Mumbai: Interest rates on housing, automobile and corporate loans are set to rise with India's central bank hiking key rates in its monetary policy for this year unveiled on Tuesday to suck excess liquidity out of the system to tame inflation.
The Reserve Bank of India (RBI) also projected India's growth for this fiscal at upward of 8 percent, against 7.2 percent as per the earlier projection, while the annual rate of inflation at the end of March 2011 is projected at 5.5 percent.
RBI Governor D. Subbarao hiked the repurchase (repo) rate and the reverse repo rate by 25 basis points each. At the same time, he also increased the cash reserve ratio to 6 percent from 5.75 percent earlier.
RBI Governor D. Subbarao hiked the repurchase (repo) rate and the reverse repo rate by 25 basis points each.
The repo rate, which was 5 percent prior to Tuesday's revision, is the interest charged by the central bank on borrowings by commercial banks. A hike in this rate increases the cost of borrowing for commercial banks.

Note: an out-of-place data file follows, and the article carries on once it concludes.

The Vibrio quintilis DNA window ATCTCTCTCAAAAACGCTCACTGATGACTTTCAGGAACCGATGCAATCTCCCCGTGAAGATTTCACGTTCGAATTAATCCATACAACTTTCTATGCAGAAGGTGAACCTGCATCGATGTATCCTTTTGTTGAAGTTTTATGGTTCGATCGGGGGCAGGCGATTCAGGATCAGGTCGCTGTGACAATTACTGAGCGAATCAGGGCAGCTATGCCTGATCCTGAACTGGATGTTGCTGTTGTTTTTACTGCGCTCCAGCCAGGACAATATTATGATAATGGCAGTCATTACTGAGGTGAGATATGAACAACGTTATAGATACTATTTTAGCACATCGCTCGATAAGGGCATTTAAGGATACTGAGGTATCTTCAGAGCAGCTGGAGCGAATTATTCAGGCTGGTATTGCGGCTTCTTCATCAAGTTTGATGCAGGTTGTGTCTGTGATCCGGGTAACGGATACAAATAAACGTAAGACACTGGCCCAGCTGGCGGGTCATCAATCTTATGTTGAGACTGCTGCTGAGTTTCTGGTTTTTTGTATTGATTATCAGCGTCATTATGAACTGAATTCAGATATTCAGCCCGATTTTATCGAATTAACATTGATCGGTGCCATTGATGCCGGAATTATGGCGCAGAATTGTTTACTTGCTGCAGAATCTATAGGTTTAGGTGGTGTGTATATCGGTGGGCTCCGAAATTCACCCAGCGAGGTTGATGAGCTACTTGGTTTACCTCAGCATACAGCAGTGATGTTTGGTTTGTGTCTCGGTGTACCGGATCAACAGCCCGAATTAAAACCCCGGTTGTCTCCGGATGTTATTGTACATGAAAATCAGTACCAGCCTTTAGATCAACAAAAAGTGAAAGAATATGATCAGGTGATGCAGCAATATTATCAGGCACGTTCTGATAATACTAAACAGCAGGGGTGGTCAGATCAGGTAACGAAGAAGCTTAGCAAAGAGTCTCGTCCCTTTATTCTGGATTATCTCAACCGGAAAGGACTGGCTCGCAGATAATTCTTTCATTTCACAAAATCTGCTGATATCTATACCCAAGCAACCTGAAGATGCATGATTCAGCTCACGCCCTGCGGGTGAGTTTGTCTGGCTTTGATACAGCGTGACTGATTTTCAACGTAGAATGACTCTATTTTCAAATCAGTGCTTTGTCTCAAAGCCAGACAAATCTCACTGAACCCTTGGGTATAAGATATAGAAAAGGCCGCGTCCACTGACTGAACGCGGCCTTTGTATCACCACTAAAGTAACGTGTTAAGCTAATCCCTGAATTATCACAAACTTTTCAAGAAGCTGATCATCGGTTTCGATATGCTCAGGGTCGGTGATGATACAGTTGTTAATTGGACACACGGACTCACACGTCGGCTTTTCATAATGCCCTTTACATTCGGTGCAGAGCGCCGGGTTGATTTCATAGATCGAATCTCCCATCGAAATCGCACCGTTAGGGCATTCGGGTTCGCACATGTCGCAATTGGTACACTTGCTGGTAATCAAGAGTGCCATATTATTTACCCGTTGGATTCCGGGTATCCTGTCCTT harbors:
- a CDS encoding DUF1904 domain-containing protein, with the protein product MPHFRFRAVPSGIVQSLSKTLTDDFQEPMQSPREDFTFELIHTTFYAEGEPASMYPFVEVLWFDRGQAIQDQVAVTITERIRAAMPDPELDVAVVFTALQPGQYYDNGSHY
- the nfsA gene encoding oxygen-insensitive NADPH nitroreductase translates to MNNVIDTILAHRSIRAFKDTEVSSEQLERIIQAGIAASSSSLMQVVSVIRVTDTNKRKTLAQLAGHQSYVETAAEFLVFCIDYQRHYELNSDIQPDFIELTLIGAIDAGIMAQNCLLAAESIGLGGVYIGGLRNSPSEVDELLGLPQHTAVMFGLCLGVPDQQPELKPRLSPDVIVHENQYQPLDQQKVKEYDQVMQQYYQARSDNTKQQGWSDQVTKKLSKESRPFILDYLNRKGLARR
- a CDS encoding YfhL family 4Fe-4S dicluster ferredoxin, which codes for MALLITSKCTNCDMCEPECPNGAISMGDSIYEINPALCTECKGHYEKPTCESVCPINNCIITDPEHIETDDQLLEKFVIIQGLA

The reverse repo, which stood at 3.5 percent, is the rate at which the central bank borrows money from commercial banks. A hike in this rate makes it more lucrative for banks to park its funds with the RBI.
The new rates were unveiled by Subbarao before chief executives of commercial banks. The new repo and reverse repo rates are effective immediately, while cash reserve ration is to take effect from the week beginning April 24.
The following are the revised policy rates and reserve ratios of the central bank:
Bank rate: 6 percent
Repurchase (repo) rate: 5.25
Reverse repurchase rate: 3.75
Cash reserve ratio: 6 percent
Statutory liquidity ratio: 25 percent
According to banking industry sources, the hike in cash reserve ratio is expected to suck Rs.25,000 crore ($2.75 billion) out of the system. The hikes in the policy rates will also impact on the amount of funds available for commercial credit.
"The economy is recovering rapidly from the growth slowdown but inflationary pressures, which were triggered by supply side factors, are now developing into a wider inflationary process," Subbarao said.
"As the domestic balance of risks shifts from growth slowdown to inflation, our policy stance must recognise and respond to this transition."